[FOUNTAIN]The Mother Is Not Needed Any Longer

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[FOUNTAIN]The Mother Is Not Needed Any Longer

During Choson period, when men assume superiority over women under the Confucian value system, a husband could divorce his wife and send her away, legally, if the wife committed one of seven acts considered disgraceful. Among the seven prohibitions, not obeying parents-in-law and failure to give birth were considered the most severe breach of duty. The other five disgraces were infidelity, jealousy over concubines, theft, having an incurable disease and being too talkative. These are outdated customs that originated from a book containing the dialogues Confucius had with his followers.

But there were also three things husbands were prohibited from doing. A husband could not expel his wife, though she committed one of the seven disgraces, if she had no parents to return to, her parents had been in mourning within the preceding three years, and she had made a considerable contribution to the family. If a husband, in disregard of the three rules of prohibition, banished his wife, he would be subjected to 80 lashes with a cane.

To prevent wives from being ousted for not bearing a male heir, people invented surrogate mothers or "seed bearers". The husband and wife agreed to adopt a surrogate mother as a way of bearing a child who would take over the family. The surrogates were usually poor widows or young women from families with humble backgrounds. They were secretly selected and a date set. About 28 hours after the surrogate mother stopped ovulating, the husband and the surrogate mother started sharing a room. During this time, the wife eased her pain, caressing her heart, outside the room. When the baby was still an infant, the wife gave money to the surrogate mother and sent her away. The family pretended it was their own child.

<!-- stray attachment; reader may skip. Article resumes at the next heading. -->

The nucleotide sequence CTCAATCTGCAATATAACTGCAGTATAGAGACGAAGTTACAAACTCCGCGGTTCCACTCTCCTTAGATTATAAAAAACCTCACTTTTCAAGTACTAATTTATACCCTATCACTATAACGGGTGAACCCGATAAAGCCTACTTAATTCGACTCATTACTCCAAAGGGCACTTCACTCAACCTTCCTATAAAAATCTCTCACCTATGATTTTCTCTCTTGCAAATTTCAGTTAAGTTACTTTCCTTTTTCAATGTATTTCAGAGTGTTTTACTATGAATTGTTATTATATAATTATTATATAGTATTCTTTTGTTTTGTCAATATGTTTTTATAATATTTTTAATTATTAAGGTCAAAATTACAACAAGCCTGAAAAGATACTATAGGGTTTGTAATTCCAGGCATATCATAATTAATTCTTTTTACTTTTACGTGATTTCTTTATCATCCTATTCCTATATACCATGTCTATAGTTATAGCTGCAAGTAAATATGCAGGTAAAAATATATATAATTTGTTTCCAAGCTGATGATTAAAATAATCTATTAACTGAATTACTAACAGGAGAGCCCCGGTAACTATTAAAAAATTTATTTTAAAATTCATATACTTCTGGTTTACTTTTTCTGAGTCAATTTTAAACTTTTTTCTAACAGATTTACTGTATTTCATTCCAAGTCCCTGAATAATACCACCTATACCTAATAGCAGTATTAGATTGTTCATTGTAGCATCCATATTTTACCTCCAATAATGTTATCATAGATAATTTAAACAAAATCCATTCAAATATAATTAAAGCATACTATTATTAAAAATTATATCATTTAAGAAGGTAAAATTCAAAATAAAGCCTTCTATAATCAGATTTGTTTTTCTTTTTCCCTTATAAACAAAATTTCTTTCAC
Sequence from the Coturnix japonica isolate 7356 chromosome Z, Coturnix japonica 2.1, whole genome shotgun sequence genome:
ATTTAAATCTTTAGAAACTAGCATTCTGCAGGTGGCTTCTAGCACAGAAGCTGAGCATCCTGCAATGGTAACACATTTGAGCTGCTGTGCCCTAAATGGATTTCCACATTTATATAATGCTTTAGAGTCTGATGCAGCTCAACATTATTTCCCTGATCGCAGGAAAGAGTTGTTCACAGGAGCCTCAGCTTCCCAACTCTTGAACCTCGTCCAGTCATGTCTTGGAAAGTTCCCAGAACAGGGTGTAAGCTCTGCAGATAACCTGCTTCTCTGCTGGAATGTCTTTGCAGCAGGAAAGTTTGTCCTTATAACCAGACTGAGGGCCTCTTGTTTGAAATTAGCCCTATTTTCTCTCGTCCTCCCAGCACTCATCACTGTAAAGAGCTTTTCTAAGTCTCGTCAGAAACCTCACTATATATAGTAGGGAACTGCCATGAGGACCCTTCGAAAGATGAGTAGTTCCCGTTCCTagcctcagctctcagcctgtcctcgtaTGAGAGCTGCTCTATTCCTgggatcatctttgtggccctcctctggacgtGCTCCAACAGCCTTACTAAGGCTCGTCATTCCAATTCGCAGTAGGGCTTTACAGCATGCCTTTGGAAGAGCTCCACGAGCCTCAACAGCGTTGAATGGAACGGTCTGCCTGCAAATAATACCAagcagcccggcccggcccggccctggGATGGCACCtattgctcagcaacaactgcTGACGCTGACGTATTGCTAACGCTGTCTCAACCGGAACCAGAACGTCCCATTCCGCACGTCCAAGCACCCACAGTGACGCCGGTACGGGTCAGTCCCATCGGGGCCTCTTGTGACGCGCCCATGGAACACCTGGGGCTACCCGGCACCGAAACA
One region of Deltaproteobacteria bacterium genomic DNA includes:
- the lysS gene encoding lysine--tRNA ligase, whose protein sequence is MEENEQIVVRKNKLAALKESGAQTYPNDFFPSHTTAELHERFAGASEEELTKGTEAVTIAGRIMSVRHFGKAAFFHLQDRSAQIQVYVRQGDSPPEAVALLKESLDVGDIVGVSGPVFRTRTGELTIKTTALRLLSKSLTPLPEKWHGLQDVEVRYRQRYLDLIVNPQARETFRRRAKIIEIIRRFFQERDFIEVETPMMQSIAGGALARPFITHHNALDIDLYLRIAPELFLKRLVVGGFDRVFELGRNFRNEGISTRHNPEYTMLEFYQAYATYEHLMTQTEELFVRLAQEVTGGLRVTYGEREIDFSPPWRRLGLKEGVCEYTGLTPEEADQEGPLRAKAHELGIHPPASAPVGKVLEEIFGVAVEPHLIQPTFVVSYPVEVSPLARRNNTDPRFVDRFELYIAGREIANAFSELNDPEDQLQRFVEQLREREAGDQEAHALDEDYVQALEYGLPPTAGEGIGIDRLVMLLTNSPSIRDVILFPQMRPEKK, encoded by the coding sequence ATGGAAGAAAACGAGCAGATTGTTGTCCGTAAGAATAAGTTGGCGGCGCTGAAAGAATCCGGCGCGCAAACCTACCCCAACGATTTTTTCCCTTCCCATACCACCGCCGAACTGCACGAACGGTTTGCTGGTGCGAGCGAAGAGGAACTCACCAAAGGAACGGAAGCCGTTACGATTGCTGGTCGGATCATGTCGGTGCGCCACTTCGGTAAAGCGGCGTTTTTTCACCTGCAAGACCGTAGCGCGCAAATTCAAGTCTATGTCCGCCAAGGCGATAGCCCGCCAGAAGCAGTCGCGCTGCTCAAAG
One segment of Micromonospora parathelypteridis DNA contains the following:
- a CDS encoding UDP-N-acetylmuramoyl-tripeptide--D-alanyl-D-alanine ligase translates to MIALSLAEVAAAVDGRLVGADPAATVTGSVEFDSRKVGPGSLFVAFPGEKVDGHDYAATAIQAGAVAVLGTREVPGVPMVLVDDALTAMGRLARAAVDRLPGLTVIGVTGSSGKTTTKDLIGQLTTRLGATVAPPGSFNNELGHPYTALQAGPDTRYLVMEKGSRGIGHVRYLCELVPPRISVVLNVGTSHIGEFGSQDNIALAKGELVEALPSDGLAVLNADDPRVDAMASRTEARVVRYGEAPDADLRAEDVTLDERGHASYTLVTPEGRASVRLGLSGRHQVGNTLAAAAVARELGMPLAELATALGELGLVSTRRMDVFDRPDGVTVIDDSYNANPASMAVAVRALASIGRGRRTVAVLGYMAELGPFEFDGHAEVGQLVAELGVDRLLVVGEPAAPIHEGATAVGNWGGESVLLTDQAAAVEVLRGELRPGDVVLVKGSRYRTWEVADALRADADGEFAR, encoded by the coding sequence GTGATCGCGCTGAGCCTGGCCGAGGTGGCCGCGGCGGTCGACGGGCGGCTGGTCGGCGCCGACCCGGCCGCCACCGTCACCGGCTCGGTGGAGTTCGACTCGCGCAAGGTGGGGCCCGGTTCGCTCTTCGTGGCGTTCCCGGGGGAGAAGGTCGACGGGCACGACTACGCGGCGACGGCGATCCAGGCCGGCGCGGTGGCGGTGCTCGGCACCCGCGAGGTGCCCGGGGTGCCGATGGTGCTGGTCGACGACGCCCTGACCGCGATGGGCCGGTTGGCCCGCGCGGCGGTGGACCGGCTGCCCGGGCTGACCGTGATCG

Hahn Hwa-kap, a member of the Supreme Council of Millennium Democratic Party, alluded recently to the surrogate mother theory, speaking to the so-called Donggyo-dong faction, long-time supporters of President Kim Dae-jung.

He said although they worked to elect President Kim, the fate of the Donggyo-dong camp is like that of a wife in the Choson period who had to make way for a surrogate mother, shedding tears with sighs, though the wife recruited the surrogate to bear a son. However, there were cases where a first wife, who could not bear a child, yielded authority to a concubine or second wife, but not to a surrogate mother.

This is not the time to argue whether a legitimate wife or surrogate mother gave birth to a baby boy. More important, the Donggyo-dong camp should raise the baby well and healthy and have the baby succeed. But can we say the baby is healthy now?

The writer is an editorial writer of the JoongAng Ilbo.

by Bae Myung-bok

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